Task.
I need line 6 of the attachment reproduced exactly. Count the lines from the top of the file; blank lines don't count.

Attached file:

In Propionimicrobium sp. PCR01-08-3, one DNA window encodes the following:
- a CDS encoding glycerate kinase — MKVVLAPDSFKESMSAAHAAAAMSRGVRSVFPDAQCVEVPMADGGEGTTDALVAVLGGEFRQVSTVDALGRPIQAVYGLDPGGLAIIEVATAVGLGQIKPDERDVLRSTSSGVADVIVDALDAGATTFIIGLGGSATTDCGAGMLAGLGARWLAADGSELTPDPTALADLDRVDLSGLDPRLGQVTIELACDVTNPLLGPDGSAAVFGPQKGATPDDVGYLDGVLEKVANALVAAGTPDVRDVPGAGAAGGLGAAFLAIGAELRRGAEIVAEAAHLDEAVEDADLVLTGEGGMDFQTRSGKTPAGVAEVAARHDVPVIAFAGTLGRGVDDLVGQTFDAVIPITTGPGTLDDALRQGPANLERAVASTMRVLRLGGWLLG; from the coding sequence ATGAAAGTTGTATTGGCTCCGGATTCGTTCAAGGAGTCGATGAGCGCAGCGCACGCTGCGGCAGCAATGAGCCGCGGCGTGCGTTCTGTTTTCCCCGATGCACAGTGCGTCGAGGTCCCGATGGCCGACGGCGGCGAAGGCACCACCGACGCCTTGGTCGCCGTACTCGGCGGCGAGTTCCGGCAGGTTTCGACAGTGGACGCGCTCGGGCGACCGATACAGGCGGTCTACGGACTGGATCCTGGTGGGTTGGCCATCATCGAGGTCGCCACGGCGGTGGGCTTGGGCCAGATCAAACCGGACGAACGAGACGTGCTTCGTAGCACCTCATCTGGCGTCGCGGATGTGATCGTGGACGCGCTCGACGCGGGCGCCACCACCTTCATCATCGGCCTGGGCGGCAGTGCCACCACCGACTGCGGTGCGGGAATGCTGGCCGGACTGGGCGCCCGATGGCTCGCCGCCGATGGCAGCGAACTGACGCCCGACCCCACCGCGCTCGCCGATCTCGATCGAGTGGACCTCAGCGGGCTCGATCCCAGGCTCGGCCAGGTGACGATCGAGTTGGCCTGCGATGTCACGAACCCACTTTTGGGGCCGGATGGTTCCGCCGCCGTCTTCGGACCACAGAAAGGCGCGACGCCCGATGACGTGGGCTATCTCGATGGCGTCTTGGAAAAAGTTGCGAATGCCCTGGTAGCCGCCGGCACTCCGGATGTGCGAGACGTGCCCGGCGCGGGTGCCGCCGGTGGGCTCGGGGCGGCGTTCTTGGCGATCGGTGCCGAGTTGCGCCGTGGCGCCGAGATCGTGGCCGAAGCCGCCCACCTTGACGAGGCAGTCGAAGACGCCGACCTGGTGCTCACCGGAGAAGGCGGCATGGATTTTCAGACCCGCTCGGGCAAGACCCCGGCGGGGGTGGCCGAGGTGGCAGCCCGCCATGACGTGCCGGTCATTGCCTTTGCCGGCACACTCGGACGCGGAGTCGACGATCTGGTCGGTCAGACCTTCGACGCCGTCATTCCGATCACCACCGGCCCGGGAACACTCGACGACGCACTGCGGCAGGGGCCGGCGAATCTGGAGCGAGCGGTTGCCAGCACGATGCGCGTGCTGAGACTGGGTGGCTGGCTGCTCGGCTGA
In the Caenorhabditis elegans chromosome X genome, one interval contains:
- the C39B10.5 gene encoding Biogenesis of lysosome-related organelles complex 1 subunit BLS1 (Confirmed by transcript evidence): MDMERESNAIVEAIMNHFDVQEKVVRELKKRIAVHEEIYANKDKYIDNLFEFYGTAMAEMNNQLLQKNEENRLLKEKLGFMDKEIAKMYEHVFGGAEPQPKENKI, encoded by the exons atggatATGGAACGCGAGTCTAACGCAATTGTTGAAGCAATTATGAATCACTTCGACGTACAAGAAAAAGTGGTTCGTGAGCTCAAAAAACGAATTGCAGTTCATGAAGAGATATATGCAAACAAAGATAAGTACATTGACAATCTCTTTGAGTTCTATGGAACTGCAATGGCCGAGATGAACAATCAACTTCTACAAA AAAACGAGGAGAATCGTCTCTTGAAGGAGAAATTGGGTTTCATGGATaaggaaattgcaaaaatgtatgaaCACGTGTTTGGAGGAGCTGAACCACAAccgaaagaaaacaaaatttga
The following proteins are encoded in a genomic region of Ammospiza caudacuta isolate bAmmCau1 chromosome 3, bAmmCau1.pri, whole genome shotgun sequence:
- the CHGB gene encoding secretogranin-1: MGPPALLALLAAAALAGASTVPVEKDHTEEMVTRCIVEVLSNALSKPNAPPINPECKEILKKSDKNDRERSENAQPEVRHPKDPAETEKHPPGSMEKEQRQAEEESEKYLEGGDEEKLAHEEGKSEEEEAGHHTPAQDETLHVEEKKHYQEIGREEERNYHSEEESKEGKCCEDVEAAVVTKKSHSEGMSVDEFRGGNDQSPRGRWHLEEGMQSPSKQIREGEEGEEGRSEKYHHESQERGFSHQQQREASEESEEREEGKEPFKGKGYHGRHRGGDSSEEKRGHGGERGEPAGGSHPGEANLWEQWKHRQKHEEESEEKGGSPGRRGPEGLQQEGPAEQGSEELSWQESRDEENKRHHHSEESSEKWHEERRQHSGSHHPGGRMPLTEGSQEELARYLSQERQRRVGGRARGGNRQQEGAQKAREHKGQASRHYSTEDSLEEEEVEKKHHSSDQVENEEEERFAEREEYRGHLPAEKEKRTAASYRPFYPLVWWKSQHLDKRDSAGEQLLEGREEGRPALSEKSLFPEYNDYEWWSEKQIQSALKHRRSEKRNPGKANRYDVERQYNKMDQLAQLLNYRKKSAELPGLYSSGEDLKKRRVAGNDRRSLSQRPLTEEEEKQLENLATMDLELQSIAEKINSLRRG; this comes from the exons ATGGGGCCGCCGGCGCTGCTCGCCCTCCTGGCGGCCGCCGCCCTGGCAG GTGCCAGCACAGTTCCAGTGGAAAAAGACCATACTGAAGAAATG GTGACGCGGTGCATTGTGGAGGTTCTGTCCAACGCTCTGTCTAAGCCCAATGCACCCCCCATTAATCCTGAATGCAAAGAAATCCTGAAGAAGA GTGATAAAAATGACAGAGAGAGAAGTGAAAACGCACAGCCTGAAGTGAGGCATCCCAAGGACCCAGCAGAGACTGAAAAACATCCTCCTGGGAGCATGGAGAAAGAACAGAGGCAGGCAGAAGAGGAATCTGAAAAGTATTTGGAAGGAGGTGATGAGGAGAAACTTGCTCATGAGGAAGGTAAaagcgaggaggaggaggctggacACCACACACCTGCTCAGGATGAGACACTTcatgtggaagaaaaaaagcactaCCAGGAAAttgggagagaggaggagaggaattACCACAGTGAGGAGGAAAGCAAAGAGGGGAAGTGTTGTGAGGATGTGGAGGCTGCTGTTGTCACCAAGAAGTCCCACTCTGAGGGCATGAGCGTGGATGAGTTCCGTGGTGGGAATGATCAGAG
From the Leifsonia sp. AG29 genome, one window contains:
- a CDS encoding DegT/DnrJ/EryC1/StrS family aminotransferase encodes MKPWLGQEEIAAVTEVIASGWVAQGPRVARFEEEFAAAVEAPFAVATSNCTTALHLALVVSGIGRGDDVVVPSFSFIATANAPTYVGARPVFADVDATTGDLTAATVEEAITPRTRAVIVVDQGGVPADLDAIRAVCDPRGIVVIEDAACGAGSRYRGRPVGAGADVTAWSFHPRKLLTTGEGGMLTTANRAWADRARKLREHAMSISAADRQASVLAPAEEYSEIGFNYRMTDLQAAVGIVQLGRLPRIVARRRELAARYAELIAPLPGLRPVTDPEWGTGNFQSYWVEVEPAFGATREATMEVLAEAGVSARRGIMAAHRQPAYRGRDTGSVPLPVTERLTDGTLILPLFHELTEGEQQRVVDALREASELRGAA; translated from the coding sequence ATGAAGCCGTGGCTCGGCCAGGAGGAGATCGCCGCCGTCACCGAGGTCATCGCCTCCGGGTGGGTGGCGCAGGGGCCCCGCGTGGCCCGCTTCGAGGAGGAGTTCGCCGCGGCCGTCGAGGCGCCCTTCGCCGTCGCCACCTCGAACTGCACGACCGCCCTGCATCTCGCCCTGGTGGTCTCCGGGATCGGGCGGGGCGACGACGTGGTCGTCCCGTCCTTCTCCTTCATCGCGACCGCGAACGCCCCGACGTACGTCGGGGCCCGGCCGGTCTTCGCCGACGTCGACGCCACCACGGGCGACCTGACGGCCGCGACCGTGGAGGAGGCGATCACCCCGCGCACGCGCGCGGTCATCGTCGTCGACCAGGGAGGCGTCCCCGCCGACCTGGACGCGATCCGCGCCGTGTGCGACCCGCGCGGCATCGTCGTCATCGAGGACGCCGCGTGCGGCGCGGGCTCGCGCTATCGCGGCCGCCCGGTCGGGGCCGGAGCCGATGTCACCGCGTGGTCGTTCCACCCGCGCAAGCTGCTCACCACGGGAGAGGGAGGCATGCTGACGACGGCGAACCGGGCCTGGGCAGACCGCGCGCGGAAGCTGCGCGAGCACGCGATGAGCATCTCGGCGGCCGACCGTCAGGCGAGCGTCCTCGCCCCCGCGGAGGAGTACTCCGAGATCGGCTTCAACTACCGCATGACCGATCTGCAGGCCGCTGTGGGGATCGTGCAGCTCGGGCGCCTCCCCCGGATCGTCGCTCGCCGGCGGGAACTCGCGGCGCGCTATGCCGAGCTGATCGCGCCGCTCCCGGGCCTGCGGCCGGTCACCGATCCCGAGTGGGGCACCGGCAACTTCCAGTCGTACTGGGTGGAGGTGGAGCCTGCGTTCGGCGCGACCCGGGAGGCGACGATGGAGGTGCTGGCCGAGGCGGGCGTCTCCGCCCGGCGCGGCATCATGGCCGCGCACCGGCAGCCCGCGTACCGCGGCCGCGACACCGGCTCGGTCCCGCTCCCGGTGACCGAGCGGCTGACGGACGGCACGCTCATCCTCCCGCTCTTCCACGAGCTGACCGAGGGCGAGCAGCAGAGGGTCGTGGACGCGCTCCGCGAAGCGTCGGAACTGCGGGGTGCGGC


- the CHGB gene encoding secretogranin-1: MGPPALLALLAAAALAGASTVPVEKDHTEEMVTRCIVEVLSNALSKPNAPPINPECKEILKKSDKNDRERSENAQPEVRHPKDPAETEKHPPGSMEKEQRQAEEESEKYLEGGDEEKLAHEEGKSEEEEAGHHTPAQDETLHVEEKKHYQEIGREEERNYHSEEESKEGKCCEDVEAAVVTKKSHSEGMSVDEFRGGNDQSPRGRWHLEEGMQSPSKQIREGEEGEEGRSEKYHHESQERGFSHQQQREASEESEEREEGKEPFKGKGYHGRHRGGDSSEEKRGHGGERGEPAGGSHPGEANLWEQWKHRQKHEEESEEKGGSPGRRGPEGLQQEGPAEQGSEELSWQESRDEENKRHHHSEESSEKWHEERRQHSGSHHPGGRMPLTEGSQEELARYLSQERQRRVGGRARGGNRQQEGAQKAREHKGQASRHYSTEDSLEEEEVEKKHHSSDQVENEEEERFAEREEYRGHLPAEKEKRTAASYRPFYPLVWWKSQHLDKRDSAGEQLLEGREEGRPALSEKSLFPEYNDYEWWSEKQIQSALKHRRSEKRNPGKANRYDVERQYNKMDQLAQLLNYRKKSAELPGLYSSGEDLKKRRVAGNDRRSLSQRPLTEEEEKQLENLATMDLELQSIAEKINSLRRG; this comes from the exons ATGGGGCCGCCGGCGCTGCTCGCCCTCCTGGCGGCCGCCGCCCTGGCAG GTGCCAGCACAGTTCCAGTGGAAAAAGACCATACTGAAGAAATG GTGACGCGGTGCATTGTGGAGGTTCTGTCCAACGCTCTGTCTAAGCCCAATGCACCCCCCATTAATCCTGAATGCAAAGAAATCCTGAAGAAGA GTGATAAAAATGACAGAGAGAGAAGTGAAAACGCACAGCCTGAAGTGAGGCATCCCAAGGACCCAGCAGAGACTGAAAAACATCCTCCTGGGAGCATGGAGAAAGAACAGAGGCAGGCAGAAGAGGAATCTGAAAAGTATTTGGAAGGAGGTGATGAGGAGAAACTTGCTCATGAGGAAGGTAAaagcgaggaggaggaggctggacACCACACACCTGCTCAGGATGAGACACTTcatgtggaagaaaaaaagcactaCCAGGAAAttgggagagaggaggagaggaattACCACAGTGAGGAGGAAAGCAAAGAGGGGAAGTGTTGTGAGGATGTGGAGGCTGCTGTTGTCACCAAGAAGTCCCACTCTGAGGGCATGAGCGTGGATGAGTTCCGTGGTGGGAATGATCAGAG